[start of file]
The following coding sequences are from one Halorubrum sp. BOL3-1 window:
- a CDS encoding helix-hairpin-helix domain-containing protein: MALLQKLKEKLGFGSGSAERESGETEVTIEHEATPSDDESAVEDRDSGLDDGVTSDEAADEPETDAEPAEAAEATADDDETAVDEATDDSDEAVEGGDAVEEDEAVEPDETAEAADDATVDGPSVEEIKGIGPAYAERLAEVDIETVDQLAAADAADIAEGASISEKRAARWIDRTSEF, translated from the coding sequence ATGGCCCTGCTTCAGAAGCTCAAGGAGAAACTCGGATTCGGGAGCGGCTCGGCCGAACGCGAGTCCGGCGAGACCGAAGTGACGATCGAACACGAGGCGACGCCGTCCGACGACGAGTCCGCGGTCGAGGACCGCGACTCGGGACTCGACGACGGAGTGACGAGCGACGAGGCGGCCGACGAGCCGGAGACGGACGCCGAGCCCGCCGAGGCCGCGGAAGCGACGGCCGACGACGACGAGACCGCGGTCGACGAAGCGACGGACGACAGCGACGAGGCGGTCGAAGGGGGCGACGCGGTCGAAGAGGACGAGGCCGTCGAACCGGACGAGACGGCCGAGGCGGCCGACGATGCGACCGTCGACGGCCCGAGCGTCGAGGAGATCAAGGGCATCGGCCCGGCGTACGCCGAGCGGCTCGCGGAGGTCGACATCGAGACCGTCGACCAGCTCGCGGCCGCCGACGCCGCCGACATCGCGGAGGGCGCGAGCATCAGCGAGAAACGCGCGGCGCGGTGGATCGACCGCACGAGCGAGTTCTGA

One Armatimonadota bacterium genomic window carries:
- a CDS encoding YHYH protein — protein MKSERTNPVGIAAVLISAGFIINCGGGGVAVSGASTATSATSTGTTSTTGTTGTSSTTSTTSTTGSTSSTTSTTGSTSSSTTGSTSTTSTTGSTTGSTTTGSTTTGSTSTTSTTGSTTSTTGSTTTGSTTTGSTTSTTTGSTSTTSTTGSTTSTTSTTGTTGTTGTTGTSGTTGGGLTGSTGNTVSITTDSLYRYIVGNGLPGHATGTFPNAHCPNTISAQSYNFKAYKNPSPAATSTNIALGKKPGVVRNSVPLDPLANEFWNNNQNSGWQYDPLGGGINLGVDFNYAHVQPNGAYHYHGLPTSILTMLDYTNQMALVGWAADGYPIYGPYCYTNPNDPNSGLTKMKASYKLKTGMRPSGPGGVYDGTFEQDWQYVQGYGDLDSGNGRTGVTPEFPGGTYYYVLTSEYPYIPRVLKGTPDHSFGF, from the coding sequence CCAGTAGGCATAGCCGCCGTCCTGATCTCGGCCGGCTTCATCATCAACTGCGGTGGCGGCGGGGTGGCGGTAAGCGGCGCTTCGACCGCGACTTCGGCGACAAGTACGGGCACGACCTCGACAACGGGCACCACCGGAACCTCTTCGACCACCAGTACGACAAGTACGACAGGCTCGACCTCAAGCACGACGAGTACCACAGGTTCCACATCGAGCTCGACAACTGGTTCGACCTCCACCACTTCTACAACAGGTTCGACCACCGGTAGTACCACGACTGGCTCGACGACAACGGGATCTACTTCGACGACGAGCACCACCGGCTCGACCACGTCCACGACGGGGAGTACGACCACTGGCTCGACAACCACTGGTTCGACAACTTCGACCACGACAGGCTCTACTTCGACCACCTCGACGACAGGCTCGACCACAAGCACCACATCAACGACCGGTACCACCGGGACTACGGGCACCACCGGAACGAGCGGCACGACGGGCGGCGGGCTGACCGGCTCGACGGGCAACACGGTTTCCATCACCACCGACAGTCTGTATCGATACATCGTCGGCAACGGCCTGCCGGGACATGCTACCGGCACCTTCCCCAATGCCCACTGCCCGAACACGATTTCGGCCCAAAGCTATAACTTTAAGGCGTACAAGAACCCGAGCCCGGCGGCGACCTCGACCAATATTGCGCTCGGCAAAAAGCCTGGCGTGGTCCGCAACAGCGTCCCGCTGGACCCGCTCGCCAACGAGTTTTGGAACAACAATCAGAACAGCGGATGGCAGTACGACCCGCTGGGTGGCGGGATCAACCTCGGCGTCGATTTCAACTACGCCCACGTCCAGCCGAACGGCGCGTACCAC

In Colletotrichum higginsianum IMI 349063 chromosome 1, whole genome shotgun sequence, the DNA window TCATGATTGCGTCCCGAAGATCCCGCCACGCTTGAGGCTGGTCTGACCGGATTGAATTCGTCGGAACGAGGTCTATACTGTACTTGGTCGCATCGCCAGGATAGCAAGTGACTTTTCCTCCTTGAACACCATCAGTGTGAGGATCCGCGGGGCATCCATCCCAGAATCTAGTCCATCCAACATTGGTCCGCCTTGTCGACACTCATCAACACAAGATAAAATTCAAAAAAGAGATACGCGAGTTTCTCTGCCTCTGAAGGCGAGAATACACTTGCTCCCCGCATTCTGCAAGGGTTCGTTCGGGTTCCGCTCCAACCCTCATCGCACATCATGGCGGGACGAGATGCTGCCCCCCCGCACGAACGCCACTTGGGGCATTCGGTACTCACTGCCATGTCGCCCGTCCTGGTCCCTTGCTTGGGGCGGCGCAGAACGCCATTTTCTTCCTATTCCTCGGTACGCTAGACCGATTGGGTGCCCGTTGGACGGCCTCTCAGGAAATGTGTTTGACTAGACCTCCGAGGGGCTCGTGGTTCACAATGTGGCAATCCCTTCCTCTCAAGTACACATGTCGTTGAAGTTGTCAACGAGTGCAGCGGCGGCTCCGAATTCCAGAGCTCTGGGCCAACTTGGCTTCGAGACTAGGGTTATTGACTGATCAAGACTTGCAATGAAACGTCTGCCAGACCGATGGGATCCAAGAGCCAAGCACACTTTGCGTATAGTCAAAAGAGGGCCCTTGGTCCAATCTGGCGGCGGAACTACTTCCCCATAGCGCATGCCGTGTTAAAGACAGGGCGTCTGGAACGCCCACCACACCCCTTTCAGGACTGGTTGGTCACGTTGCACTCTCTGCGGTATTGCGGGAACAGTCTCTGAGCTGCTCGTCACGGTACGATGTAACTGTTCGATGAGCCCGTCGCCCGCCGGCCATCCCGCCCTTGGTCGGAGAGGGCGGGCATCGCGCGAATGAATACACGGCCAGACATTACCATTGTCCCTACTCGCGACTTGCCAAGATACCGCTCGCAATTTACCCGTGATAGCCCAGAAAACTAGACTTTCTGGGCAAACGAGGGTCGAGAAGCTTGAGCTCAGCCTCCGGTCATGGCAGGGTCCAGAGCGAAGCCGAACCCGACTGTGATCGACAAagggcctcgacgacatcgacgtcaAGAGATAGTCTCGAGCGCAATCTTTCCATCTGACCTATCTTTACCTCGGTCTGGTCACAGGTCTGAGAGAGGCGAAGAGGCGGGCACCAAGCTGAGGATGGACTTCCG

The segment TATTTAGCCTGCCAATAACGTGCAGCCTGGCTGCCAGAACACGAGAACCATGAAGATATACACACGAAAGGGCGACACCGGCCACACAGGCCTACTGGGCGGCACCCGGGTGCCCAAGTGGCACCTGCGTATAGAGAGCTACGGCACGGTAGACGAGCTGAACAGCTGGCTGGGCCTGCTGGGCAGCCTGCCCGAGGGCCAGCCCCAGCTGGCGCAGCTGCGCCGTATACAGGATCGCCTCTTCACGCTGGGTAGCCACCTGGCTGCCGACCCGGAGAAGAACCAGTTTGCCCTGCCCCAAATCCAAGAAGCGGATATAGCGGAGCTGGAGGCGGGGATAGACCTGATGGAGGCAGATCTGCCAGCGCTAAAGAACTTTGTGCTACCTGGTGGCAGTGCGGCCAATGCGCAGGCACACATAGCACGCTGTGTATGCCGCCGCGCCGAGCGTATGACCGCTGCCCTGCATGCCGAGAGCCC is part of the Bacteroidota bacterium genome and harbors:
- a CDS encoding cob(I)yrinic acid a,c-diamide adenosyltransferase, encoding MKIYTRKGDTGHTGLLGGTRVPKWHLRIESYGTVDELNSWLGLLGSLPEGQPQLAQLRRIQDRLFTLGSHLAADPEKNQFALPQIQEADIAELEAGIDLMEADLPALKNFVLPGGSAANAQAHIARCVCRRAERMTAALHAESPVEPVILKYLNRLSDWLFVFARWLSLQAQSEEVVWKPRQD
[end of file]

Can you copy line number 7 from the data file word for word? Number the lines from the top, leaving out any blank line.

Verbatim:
- a CDS encoding cob(I)yrinic acid a,c-diamide adenosyltransferase, encoding MKIYTRKGDTGHTGLLGGTRVPKWHLRIESYGTVDELNSWLGLLGSLPEGQPQLAQLRRIQDRLFTLGSHLAADPEKNQFALPQIQEADIAELEAGIDLMEADLPALKNFVLPGGSAANAQAHIARCVCRRAERMTAALHAESPVEPVILKYLNRLSDWLFVFARWLSLQAQSEEVVWKPRQD